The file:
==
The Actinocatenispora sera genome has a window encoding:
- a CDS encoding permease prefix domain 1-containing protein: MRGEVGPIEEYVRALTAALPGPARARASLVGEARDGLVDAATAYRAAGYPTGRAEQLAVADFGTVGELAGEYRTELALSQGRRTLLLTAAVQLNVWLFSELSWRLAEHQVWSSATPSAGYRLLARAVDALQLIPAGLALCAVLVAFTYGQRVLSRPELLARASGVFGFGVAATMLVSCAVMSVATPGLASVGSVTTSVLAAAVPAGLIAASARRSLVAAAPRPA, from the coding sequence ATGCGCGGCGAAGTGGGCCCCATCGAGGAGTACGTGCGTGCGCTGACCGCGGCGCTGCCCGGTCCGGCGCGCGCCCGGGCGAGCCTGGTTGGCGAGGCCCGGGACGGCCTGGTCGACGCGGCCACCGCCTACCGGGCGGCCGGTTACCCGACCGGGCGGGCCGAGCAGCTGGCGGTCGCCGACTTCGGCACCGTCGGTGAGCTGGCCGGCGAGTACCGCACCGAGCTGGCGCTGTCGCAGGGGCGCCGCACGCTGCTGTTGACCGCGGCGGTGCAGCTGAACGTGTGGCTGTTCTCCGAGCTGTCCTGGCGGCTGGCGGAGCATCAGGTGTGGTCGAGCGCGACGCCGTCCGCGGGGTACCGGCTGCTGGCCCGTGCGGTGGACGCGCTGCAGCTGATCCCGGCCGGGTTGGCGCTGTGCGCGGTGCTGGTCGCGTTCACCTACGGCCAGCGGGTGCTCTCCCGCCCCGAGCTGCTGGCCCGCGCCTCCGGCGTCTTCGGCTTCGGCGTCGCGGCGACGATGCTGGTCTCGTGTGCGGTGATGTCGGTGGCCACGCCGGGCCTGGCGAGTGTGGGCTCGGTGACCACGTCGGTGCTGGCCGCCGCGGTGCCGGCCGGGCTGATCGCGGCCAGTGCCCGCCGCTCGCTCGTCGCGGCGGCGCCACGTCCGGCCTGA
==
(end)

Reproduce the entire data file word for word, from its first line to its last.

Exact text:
The Actinocatenispora sera genome has a window encoding:
- a CDS encoding permease prefix domain 1-containing protein: MRGEVGPIEEYVRALTAALPGPARARASLVGEARDGLVDAATAYRAAGYPTGRAEQLAVADFGTVGELAGEYRTELALSQGRRTLLLTAAVQLNVWLFSELSWRLAEHQVWSSATPSAGYRLLARAVDALQLIPAGLALCAVLVAFTYGQRVLSRPELLARASGVFGFGVAATMLVSCAVMSVATPGLASVGSVTTSVLAAAVPAGLIAASARRSLVAAAPRPA, from the coding sequence ATGCGCGGCGAAGTGGGCCCCATCGAGGAGTACGTGCGTGCGCTGACCGCGGCGCTGCCCGGTCCGGCGCGCGCCCGGGCGAGCCTGGTTGGCGAGGCCCGGGACGGCCTGGTCGACGCGGCCACCGCCTACCGGGCGGCCGGTTACCCGACCGGGCGGGCCGAGCAGCTGGCGGTCGCCGACTTCGGCACCGTCGGTGAGCTGGCCGGCGAGTACCGCACCGAGCTGGCGCTGTCGCAGGGGCGCCGCACGCTGCTGTTGACCGCGGCGGTGCAGCTGAACGTGTGGCTGTTCTCCGAGCTGTCCTGGCGGCTGGCGGAGCATCAGGTGTGGTCGAGCGCGACGCCGTCCGCGGGGTACCGGCTGCTGGCCCGTGCGGTGGACGCGCTGCAGCTGATCCCGGCCGGGTTGGCGCTGTGCGCGGTGCTGGTCGCGTTCACCTACGGCCAGCGGGTGCTCTCCCGCCCCGAGCTGCTGGCCCGCGCCTCCGGCGTCTTCGGCTTCGGCGTCGCGGCGACGATGCTGGTCTCGTGTGCGGTGATGTCGGTGGCCACGCCGGGCCTGGCGAGTGTGGGCTCGGTGACCACGTCGGTGCTGGCCGCCGCGGTGCCGGCCGGGCTGATCGCGGCCAGTGCCCGCCGCTCGCTCGTCGCGGCGGCGCCACGTCCGGCCTGA